The Hiiragi data have another natural wide format representation besides `xwdf`

: instead of one row per gene and columns for the different samples, we could also have the data in a dataframe with one row per sample and columns for the different genes. Both of these wide representations can be useful. For instance, if we want to produce scatterplots using `ggplot2`

of the expression values of all genes between two samples, or all samples between two genes, we need to use one or the other of the two wide formats.

To transform from the long format into the wide format (either of them), you can use the `pivot_wider`

function from the **tidyr** package—the complement of the `pivot_longer`

function that we already used above.

In tidy data (Wickham 2014),

each variable forms a column,

each observation forms a row,

each type of observational unit forms a table.

The success of the tidyverse attests to the power of its underlying ideas and the quality of its implementation. Much of the code for this book has adopted these ideas and uses the tidyverse.

Nevertheless, dataframes in the long format are not a panacea. Here are some things to keep in mind:

**Efficiency and integrity.** Even though there are only 4 probe-gene symbol relationships, we are repeatedly storing them 404 times in the rows of `xldf`

. In this instance, the extra storage cost is negligible. In other cases it could be more considerable. More important is the diffusion of information: when we are given an object like `xldf`

and want to know all the probe-gene symbol relationships it uses, we have to gather this information back from the many copies of it in the dataframe; we cannot be sure, without further checking, that the redundant copies of the information are consistent with each other; if we want to update the information, we have to change it in many places. This speaks for workflow designs in which an object like `xldf`

is not used for long term data storage, but is assembled at a relatively late stage of analysis from more normalized^{17} data containers that contain the primary data objects.

^{17} Data normalization is the process of organizing a database to reduce redundancy and improve integrity; see e.g. https://en.wikipedia.org/wiki/Database_normalization.

**Lack of contracts and standardization.** When we write a function that expects to work on an object like `xldf`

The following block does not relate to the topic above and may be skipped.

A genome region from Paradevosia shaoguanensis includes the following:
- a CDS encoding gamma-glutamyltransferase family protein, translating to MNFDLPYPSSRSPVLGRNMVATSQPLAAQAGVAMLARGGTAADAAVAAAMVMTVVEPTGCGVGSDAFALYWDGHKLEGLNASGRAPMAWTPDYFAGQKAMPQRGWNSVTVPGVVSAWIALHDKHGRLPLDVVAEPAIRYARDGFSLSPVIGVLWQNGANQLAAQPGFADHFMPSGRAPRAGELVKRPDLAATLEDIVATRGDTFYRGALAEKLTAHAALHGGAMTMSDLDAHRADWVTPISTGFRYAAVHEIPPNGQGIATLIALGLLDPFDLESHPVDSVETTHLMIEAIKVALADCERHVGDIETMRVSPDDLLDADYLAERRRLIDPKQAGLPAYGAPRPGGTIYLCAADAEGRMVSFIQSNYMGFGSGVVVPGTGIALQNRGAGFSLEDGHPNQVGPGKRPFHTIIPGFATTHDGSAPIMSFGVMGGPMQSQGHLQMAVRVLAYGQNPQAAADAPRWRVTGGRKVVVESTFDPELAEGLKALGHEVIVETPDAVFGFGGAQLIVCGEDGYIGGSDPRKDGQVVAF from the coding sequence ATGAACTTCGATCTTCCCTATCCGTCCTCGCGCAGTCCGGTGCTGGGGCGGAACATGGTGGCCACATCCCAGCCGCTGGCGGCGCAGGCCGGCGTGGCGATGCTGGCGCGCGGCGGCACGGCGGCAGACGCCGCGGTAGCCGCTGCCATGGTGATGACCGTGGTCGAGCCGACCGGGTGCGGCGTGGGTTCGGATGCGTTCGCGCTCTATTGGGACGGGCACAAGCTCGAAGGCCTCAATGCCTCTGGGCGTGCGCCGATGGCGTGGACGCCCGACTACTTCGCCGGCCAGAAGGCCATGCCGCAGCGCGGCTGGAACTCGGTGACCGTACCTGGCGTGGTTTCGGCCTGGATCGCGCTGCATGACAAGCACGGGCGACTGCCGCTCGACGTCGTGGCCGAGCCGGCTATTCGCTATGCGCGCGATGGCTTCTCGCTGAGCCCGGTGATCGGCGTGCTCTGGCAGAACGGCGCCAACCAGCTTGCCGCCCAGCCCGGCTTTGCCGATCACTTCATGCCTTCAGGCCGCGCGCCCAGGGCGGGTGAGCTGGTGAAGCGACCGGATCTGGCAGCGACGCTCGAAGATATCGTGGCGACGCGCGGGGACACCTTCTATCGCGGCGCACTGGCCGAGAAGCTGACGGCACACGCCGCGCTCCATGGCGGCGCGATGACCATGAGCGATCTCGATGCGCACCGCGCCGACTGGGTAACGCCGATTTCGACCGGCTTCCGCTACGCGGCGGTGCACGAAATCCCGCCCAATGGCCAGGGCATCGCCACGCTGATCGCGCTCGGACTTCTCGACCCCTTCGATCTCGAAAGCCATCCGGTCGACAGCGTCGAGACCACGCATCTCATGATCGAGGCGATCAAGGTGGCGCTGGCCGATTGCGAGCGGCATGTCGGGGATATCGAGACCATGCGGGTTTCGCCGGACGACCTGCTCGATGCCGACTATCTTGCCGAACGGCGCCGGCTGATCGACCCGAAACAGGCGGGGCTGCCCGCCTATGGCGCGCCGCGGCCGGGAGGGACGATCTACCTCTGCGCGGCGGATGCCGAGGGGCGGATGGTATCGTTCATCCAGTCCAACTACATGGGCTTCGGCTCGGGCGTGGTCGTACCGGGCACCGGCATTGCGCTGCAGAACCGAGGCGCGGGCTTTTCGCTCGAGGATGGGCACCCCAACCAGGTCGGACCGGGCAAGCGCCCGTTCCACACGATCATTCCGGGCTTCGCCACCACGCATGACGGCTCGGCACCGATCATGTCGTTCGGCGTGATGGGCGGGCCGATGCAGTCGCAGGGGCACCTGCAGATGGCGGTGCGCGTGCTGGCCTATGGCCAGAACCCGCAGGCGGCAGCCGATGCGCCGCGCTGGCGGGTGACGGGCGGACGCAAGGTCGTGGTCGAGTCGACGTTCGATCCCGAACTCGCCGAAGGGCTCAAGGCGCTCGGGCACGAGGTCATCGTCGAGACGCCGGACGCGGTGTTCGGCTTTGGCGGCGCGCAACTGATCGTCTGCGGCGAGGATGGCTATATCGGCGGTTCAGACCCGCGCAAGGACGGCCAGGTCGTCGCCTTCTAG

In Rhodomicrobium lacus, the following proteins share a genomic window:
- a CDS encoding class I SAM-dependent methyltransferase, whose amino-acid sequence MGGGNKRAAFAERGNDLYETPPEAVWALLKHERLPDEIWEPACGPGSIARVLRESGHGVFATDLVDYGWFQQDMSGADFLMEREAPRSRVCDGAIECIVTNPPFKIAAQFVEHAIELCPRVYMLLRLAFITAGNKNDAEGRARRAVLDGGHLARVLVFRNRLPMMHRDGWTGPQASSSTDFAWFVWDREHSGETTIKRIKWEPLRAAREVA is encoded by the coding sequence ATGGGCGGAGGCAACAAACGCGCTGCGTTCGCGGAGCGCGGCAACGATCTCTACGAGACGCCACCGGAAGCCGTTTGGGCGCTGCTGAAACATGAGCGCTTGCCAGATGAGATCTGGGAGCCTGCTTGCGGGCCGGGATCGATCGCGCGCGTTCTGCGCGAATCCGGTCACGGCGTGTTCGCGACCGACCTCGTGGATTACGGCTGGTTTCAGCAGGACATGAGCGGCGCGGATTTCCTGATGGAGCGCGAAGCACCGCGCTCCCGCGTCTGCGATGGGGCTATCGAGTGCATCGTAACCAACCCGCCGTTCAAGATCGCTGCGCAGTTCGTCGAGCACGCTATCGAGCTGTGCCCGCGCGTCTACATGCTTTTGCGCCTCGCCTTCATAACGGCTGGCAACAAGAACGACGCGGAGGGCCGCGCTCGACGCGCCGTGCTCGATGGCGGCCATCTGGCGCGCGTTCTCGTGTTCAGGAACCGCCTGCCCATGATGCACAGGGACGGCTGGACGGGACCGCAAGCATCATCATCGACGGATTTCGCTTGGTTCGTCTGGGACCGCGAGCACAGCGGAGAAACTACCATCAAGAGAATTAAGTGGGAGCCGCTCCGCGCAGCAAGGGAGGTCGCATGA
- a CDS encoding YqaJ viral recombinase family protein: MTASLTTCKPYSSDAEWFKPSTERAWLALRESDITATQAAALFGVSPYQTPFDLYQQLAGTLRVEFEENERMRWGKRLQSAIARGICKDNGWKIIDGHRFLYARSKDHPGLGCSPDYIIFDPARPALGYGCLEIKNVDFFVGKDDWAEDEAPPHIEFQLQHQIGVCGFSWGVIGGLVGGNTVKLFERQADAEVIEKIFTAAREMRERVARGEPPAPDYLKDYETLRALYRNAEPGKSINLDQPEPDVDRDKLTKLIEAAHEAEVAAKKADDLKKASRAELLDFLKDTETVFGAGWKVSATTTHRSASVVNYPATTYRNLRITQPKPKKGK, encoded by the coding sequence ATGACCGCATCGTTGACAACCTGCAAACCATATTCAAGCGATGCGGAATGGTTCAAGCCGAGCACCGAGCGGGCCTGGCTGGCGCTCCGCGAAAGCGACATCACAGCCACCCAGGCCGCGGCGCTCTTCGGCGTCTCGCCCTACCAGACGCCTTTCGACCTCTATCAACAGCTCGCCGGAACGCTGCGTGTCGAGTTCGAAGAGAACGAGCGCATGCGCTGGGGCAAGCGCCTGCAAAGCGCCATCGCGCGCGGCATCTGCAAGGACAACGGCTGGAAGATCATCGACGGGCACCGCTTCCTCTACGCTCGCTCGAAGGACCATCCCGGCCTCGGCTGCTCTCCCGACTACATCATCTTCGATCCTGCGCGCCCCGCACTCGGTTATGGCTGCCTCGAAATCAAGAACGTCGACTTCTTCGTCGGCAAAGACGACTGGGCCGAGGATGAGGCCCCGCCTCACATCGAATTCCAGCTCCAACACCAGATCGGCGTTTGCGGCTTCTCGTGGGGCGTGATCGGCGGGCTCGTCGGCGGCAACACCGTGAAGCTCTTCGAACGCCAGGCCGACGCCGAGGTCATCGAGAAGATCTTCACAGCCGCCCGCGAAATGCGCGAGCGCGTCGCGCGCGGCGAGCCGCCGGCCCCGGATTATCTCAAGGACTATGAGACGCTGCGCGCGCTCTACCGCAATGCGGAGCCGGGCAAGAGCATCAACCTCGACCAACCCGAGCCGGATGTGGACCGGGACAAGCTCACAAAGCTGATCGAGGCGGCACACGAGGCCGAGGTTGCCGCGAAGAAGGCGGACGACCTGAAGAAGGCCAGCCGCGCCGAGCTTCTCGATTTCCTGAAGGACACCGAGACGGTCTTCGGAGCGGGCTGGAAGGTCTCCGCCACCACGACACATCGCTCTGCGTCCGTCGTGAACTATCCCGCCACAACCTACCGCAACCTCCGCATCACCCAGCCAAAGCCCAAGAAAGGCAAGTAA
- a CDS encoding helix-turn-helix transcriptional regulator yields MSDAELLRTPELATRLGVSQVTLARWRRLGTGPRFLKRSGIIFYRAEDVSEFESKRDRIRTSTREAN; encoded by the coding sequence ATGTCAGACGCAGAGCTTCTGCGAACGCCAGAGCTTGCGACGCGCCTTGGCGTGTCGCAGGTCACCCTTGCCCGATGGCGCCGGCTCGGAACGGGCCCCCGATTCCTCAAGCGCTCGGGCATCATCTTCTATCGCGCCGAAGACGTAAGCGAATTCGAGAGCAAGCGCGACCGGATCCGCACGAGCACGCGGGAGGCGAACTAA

, we have no guarantee that the column `probe`

does indeed contain valid probe identifiers; nor that such a column even exists. There is not even a direct way to express programmatically what “an object like `xldf`

” means in the tidyverse. Object oriented (OO) programming, and its incarnation S4 in R, solves such questions. For instance, the above-mentioned checks could be performed by a `validObject`

method for a suitably defined class, and the class definition would formalize the notion of “an object like `xldf`

”. Addressing such issues is behind the object-oriented design of the data structures in Bioconductor, such as the *SummarizedExperiment* class. Other potentially useful features of OO data representations include

Abstraction of interface from implementation and encapsulation: the user accesses the data only through defined channels and does not need to see how the data are stored “inside” – which means the inside can be changed and optimized without breaking user-level code.

Polymorphism: you can have different functions with the same name, such as

`plot`

or`filter`

, for different classes of objects, and R figures out for you which one to call.Inheritance: you can build up more complex data representations from simpler ones.

Reflection and self-documentation: you can send programmatic queries to an object to ask for information about itself.

All of these make it easier to write high-level code that focuses on the big picture functionality rather than on implementation details of the building blocks – albeit at the cost of more initial investment in infrastructure and “bureaucracy”.

**Data provenance and metadata.** There is no obvious place in an object like `xldf`

to add information about data provenance, e.g., who performed the experiment, where it was published, where the data were downloaded from or which version of the data we’re looking at (data bugs exist \(...\)). Neither are there any explanations of the columns, such as units and assay type. Again, the data classes in Bioconductor try to address this need.

**Matrix-like data.** Many datasets in biology have a natural matrix-like structure, since a number of features (e.g., genes; conventionally the rows of the matrix) were assayed on several samples (conventionally, columns of the matrix). Unrolling the matrix into a long form like `xldf`

makes some operations (say, PCA, SVD, clustering of features or samples) more awkward.

Data analysis pipelines in high-throughput biology often work as ‘funnels’ that successively summarise and compress the data. In high-throughput sequencing, we may start with microscopy images of a flow cell, perform base calling to derive sequencing reads, then align them to a reference, then only count the aligned reads for each position, summarise positions to genes (or other kinds of regions), then “normalize” these numbers by library size to make them comparable across libraries, etc. At each step, we loose information, yet it is important to make sure we still have enough information for the task at hand^{18}. The problem is particularly acute if we build our data pipeline from a series of components from separate developers.